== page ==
The first record of the mill is in 1550 when it was feued by the Priory to Allan Lamont, a local landowner, so the mill was certainly older than this. The mill changed hands several times until it was purchased jointly by the two colleges of St Leonards and St Salvators from the heirs of Hew Scrymgeour of Corbs in 1686. The colleges sold the mill to the town (the Burgh of St Andrews) ten years later but bought it back in 1766, by which time they were formally United College, part of St Andrews University. However, after another ten years, the mill was again sold to the town who then leased it to a succession of tenants. In 1841 the miller was Alexander Ronald (probably the son of James Ronald, the miller at Law Mill) who lived with his wife Agnes and four young children. Ten years later the occupant was the newly widowed Janet Ronald, who had been living at Law Mill. In 1866 the mill was sold to Mr Beath, the proprietor of Newpark, and milling ceased at around this time.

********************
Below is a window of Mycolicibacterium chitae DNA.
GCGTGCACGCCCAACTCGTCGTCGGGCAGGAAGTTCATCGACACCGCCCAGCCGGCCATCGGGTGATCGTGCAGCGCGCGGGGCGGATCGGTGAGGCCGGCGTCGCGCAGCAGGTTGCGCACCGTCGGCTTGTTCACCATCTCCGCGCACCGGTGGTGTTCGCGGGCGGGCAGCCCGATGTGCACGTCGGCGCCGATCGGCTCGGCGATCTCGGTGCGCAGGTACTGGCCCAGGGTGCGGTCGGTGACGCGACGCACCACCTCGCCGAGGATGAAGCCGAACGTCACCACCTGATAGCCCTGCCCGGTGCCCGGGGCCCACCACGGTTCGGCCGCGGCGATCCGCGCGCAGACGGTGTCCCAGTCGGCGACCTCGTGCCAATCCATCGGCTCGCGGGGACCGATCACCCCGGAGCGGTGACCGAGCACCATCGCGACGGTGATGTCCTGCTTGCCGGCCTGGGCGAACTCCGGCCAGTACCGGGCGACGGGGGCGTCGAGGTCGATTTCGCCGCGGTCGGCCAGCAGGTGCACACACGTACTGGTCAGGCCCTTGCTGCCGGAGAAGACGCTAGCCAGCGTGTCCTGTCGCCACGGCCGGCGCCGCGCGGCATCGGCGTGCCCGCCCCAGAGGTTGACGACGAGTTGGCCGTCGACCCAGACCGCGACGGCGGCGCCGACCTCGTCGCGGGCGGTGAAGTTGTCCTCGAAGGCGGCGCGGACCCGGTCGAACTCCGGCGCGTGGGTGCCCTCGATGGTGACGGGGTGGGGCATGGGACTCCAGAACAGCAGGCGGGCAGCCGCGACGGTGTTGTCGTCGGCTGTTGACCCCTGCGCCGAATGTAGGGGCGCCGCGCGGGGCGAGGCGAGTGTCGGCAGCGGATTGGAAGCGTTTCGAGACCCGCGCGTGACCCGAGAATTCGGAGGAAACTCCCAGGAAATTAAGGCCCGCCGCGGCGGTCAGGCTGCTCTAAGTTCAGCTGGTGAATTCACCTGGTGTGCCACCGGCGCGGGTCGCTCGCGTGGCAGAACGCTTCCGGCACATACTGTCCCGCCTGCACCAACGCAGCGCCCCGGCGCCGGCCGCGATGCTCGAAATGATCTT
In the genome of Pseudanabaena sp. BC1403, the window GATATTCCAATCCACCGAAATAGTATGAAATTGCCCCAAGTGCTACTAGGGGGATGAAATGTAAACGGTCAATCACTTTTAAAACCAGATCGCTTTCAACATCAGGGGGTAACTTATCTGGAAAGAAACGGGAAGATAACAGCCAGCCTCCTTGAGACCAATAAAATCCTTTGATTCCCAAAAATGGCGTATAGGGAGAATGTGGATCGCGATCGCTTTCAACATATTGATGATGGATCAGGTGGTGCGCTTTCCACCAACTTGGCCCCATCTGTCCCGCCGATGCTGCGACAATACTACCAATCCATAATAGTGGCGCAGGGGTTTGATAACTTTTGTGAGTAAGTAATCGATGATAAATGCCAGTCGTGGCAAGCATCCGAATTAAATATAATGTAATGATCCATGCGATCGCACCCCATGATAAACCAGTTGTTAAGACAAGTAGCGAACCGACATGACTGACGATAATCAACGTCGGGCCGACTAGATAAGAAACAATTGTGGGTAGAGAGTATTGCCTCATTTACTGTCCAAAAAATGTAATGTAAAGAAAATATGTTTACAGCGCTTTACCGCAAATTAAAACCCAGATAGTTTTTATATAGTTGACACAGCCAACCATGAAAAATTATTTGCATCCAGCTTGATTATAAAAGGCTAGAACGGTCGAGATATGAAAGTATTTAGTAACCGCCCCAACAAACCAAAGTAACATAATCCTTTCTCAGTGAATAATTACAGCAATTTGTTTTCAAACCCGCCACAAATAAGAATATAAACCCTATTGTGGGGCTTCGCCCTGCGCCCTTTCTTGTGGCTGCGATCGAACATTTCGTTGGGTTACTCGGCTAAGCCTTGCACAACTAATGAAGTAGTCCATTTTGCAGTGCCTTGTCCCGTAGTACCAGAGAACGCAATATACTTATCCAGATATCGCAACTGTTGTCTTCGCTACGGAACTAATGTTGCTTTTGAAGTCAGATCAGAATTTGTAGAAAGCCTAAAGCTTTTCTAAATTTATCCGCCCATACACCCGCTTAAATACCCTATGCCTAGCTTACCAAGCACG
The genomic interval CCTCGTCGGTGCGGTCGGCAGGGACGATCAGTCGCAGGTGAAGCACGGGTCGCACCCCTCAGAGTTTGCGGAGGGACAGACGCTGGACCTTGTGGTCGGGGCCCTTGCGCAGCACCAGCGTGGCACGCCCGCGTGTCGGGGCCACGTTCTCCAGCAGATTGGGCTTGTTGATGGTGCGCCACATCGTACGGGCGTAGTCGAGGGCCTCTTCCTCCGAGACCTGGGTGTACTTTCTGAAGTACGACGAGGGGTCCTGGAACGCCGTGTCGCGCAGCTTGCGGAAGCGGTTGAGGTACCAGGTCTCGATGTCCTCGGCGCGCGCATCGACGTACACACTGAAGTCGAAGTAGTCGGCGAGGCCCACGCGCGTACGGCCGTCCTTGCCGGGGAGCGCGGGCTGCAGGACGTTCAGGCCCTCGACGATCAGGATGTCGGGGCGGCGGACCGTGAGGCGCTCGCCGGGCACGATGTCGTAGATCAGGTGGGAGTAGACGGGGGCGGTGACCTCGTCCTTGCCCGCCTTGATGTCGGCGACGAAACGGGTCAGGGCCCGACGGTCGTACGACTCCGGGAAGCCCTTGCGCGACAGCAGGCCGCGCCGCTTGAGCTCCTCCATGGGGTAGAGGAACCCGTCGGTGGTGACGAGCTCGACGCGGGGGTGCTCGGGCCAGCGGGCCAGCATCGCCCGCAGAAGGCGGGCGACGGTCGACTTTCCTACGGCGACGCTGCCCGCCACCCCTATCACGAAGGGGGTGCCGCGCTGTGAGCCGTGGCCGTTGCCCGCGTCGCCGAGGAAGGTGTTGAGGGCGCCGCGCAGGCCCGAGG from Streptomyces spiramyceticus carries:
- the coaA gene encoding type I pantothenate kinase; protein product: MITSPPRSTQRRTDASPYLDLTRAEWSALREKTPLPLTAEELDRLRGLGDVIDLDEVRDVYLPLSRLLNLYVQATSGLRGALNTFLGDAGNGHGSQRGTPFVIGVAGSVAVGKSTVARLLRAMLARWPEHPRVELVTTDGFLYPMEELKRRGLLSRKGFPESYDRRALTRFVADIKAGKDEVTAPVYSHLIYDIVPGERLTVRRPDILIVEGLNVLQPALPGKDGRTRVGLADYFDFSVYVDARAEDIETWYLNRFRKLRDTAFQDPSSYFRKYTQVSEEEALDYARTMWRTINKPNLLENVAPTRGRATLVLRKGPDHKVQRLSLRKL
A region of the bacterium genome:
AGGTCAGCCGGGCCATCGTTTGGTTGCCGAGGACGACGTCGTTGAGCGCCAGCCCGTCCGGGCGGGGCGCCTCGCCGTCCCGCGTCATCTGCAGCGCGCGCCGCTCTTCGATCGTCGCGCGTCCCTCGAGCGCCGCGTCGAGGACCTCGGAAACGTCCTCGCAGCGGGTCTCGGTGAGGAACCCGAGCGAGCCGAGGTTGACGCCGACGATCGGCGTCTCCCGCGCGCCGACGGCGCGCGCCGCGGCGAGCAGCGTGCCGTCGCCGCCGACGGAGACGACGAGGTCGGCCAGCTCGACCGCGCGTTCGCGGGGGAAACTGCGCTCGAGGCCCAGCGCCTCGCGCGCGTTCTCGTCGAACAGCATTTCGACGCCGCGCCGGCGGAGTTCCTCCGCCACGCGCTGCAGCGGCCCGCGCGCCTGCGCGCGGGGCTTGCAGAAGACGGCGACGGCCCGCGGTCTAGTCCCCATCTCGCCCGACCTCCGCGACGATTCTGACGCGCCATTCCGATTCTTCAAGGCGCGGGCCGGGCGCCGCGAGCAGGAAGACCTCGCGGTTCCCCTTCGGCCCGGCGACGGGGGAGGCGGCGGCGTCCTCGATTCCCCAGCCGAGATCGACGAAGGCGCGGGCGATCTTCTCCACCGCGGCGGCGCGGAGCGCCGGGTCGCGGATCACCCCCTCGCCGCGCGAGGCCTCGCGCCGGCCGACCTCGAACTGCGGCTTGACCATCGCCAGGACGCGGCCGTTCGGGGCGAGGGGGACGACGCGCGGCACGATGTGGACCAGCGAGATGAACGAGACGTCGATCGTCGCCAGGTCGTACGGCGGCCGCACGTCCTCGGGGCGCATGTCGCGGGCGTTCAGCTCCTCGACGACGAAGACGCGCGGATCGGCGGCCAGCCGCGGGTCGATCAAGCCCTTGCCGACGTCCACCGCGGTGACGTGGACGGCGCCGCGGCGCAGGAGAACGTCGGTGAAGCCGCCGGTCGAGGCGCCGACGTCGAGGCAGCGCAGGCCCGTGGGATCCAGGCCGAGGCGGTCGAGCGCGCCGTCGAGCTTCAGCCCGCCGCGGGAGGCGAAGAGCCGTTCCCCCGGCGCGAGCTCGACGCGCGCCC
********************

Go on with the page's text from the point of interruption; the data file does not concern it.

The gable end of Plash Mill Cottage is inscribed with the date 1658 and Historic Scotland suggest that this end of the cottage (with the lower roof) was the mill itself. Whether this building was Plash Mill, New Mill or both (as suggested by Historic Scotland) is unclear. However, the Ordnance Survey map of 1855 (only 11 years before milling stopped) clearly names the building as New Mill.
- “Plash Mill Cottage” online at Historic Scotland
- Ordnance Survey; 6" series maps New Mill (1855) online at National Library of Scotland
- “Feu Charter, Newmill, commendator of St Andrews Priory to Allan Lamont” (1550) online at St Andrews University Archives
- R N Smart; “Notes on the Water Mills of St Andrews” (1989) in “Three Decades of Historical Notes” (ed. M Innes & J Whelan, 1991)
- “United College” online at Wikipedia
- “Census of Scotland” online at FreeCEN